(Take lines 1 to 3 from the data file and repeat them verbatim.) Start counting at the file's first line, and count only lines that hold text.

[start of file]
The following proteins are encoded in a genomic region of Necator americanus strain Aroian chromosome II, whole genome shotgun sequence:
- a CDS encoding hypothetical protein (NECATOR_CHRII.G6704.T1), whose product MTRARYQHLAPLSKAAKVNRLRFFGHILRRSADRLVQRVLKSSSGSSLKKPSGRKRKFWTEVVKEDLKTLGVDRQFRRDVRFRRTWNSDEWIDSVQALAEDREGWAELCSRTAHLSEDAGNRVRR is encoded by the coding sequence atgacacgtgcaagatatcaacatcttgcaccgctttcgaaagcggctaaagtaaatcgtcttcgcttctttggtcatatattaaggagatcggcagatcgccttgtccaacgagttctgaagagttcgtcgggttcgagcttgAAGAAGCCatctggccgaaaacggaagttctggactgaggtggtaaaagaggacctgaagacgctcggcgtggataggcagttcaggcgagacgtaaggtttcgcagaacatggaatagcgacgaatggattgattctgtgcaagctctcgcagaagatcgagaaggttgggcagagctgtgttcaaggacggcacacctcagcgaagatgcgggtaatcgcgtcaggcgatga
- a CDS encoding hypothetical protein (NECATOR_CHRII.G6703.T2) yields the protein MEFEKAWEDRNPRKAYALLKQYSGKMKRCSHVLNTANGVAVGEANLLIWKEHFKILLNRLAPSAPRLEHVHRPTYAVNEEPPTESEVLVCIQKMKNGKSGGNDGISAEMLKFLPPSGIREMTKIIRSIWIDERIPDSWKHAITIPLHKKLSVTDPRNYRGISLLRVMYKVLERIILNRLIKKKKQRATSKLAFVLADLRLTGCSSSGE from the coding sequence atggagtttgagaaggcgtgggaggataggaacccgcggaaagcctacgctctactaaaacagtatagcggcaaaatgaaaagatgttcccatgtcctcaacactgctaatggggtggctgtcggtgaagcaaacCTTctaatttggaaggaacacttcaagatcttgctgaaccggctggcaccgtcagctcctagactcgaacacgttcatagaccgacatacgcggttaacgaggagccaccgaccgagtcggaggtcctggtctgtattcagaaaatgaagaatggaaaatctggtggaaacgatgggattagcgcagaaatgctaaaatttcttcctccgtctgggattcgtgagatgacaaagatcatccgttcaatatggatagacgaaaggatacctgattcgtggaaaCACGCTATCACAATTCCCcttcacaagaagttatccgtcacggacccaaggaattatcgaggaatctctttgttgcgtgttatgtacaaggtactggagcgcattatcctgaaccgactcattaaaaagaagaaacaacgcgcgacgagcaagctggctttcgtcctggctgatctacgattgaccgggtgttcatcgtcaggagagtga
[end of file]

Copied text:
The following proteins are encoded in a genomic region of Necator americanus strain Aroian chromosome II, whole genome shotgun sequence:
- a CDS encoding hypothetical protein (NECATOR_CHRII.G6704.T1), whose product MTRARYQHLAPLSKAAKVNRLRFFGHILRRSADRLVQRVLKSSSGSSLKKPSGRKRKFWTEVVKEDLKTLGVDRQFRRDVRFRRTWNSDEWIDSVQALAEDREGWAELCSRTAHLSEDAGNRVRR is encoded by the coding sequence atgacacgtgcaagatatcaacatcttgcaccgctttcgaaagcggctaaagtaaatcgtcttcgcttctttggtcatatattaaggagatcggcagatcgccttgtccaacgagttctgaagagttcgtcgggttcgagcttgAAGAAGCCatctggccgaaaacggaagttctggactgaggtggtaaaagaggacctgaagacgctcggcgtggataggcagttcaggcgagacgtaaggtttcgcagaacatggaatagcgacgaatggattgattctgtgcaagctctcgcagaagatcgagaaggttgggcagagctgtgttcaaggacggcacacctcagcgaagatgcgggtaatcgcgtcaggcgatga
- a CDS encoding hypothetical protein (NECATOR_CHRII.G6703.T2) yields the protein MEFEKAWEDRNPRKAYALLKQYSGKMKRCSHVLNTANGVAVGEANLLIWKEHFKILLNRLAPSAPRLEHVHRPTYAVNEEPPTESEVLVCIQKMKNGKSGGNDGISAEMLKFLPPSGIREMTKIIRSIWIDERIPDSWKHAITIPLHKKLSVTDPRNYRGISLLRVMYKVLERIILNRLIKKKKQRATSKLAFVLADLRLTGCSSSGE from the coding sequence atggagtttgagaaggcgtgggaggataggaacccgcggaaagcctacgctctactaaaacagtatagcggcaaaatgaaaagatgttcccatgtcctcaacactgctaatggggtggctgtcggtgaagcaaacCTTctaatttggaaggaacacttcaagatcttgctgaaccggctggcaccgtcagctcctagactcgaacacgttcatagaccgacatacgcggttaacgaggagccaccgaccgagtcggaggtcctggtctgtattcagaaaatgaagaatggaaaatctggtggaaacgatgggattagcgcagaaatgctaaaatttcttcctccgtctgggattcgtgagatgacaaagatcatccgttcaatatggatagacgaaaggatacctgattcgtggaaaCACGCTATCACAATTCCCcttcacaagaagttatccgtcacggacccaaggaattatcgaggaatctctttgttgcgtgttatgtacaaggtactggagcgcattatcctgaaccgactcattaaaaagaagaaacaacgcgcgacgagcaagctggctttcgtcctggctgatctacgattgaccgggtgttcatcgtcaggagagtga